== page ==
The student did not have a curfew to entering the property, but it was preferred that they did not use the kitchen past nine o’clock at night.

The student stayed in private student accommodation for second year and described it as being “completely different”.

“I felt so much more independent, and I can do whatever I want, whenever I want to. Digs are so lonely. I wasn’t meeting a lot of people, so I had to join societies to make friends and I wasn’t on campus, so I felt like I was missing out.”

However, Dylan Hand from Carlow, who is studying in DCU, really enjoyed his digs experience, describing it as “the best decision I’ve made”.

Hand had originally wanted to move into student accommodation in first year but did not receive a place in the college accommodation lottery system.

“It wasn’t what I wanted at the time, but I had to make do with it. It wasn’t possible for me to commute.”

Hand found a spreadsheet of those who were listing available digs in the area on the DCU website, which provided names and numbers to contact.

He started e-mailing and ringing people in “panic mode”. Luckily for him, the second person he contacted was “a lovely lady” who got back to him quickly and offered him a viewing in the home.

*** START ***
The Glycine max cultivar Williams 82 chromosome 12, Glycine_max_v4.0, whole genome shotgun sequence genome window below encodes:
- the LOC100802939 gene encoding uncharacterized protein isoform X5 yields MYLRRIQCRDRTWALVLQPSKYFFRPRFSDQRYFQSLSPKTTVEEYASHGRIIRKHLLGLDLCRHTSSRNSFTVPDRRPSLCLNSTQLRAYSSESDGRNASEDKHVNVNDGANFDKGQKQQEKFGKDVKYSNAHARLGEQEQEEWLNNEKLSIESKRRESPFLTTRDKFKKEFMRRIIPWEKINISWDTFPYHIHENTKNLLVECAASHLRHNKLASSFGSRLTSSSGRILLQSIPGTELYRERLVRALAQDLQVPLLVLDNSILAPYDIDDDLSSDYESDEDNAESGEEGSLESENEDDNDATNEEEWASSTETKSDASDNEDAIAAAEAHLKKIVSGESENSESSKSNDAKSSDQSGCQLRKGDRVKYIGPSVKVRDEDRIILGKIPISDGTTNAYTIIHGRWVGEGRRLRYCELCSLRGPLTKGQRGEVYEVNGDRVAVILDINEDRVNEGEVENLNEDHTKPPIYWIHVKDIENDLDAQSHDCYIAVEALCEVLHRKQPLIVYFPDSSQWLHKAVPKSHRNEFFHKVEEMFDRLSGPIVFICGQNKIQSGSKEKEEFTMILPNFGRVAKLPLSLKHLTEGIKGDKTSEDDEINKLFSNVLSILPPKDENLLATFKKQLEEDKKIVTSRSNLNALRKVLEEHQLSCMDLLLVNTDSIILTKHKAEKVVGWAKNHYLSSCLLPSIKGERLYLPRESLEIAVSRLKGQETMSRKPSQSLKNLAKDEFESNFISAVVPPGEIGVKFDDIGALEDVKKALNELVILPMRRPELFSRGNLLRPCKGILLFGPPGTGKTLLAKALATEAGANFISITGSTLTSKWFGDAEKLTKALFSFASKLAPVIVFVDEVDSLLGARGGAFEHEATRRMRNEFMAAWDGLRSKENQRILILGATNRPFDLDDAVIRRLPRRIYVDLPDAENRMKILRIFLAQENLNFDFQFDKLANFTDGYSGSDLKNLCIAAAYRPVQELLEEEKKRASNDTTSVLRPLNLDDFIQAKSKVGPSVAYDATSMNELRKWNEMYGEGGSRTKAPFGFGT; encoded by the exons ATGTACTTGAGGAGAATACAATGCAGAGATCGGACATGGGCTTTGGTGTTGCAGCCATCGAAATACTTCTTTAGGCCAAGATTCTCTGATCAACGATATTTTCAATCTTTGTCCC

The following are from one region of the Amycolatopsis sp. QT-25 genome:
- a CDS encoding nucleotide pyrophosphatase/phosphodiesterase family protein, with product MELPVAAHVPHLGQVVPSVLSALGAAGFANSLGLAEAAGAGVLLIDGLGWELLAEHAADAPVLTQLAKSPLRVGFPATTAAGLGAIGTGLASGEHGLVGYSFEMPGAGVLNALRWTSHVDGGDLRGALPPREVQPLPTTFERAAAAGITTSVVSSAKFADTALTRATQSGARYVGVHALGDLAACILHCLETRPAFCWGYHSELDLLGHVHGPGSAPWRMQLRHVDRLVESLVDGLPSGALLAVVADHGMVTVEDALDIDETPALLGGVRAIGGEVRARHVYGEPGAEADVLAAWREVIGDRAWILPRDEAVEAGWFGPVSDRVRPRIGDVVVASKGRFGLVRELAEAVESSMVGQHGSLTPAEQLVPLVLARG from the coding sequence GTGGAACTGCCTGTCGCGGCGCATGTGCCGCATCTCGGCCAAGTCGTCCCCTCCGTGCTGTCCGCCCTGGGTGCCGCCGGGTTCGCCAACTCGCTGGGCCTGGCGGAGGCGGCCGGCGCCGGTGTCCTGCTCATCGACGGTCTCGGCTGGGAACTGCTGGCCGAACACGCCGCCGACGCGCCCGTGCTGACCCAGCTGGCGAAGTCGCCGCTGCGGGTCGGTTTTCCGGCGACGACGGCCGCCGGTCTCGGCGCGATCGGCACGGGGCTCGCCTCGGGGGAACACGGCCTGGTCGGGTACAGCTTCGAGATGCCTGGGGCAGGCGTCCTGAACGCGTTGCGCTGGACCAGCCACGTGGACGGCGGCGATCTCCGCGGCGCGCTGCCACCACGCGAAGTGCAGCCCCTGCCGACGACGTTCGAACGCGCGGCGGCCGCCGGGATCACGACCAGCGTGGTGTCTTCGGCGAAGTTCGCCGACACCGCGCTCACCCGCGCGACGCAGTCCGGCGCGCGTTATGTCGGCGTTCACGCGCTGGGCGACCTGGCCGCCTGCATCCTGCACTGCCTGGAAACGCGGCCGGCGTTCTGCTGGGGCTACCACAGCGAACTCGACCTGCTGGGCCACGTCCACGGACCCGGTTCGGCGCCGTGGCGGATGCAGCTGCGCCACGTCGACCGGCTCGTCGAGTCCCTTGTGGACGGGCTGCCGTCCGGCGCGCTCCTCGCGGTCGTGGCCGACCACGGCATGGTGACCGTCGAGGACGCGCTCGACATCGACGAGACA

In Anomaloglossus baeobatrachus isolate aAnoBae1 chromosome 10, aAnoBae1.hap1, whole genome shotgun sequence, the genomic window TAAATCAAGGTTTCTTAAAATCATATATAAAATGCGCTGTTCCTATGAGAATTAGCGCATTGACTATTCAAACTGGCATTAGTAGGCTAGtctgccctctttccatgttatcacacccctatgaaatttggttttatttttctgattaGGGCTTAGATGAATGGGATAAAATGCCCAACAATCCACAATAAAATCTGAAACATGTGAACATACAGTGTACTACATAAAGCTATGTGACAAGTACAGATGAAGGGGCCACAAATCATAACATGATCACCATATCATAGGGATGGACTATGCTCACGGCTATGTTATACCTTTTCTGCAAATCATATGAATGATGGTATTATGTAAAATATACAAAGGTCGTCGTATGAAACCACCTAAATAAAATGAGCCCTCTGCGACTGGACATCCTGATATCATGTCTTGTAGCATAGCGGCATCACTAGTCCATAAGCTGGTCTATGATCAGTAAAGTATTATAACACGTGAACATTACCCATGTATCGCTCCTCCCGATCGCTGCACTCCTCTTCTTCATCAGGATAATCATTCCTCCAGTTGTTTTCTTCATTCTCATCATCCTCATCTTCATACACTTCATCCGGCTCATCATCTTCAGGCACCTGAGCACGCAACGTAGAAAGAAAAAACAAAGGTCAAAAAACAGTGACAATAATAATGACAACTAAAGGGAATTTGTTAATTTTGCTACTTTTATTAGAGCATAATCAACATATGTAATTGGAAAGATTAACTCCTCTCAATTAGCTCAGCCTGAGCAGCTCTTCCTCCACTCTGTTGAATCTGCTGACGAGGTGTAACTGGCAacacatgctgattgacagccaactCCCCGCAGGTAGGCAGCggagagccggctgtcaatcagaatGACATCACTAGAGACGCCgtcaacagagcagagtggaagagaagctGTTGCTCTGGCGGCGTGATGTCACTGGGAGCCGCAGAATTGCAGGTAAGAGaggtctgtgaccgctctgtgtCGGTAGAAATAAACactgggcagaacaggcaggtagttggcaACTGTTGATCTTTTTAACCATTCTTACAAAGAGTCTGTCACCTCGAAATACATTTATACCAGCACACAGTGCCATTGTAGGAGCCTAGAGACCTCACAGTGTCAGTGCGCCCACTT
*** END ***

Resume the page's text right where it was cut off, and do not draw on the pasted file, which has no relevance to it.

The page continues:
“The thought of going to live in student accommodation was very daunting for me. Digs has been like a home away from home.”

“I don’t have a lot of rules, there is no curfew, I make my own food, I can come and go as I please, I have a key and I know the alarm code.”

“I couldn’t recommend digs enough; I’m saving so much money as it is much cheaper than student accommodation.”

Hand is paying €480 a month.

“People might argue that you’re losing out on the ‘student experience’ but I don’t find that. I’ve never missed a night out because I’m living in digs. I feel as free as what I would be if I was in student accommodation.”

Hand remained living in the same digs for his second year at DCU and will stay there again for his third and final year.

The costs of private rooms varies significantly. On, a room in a property in Dublin was advertised on the website for €750 a month withoccupancy available from Sunday evening to Friday; in Galway a property was listed for €700 a month, which included breakfast and dinner and occupancy from Sunday to Friday; and in Limerick, one of only four advertisements on the site is charging €120 per week.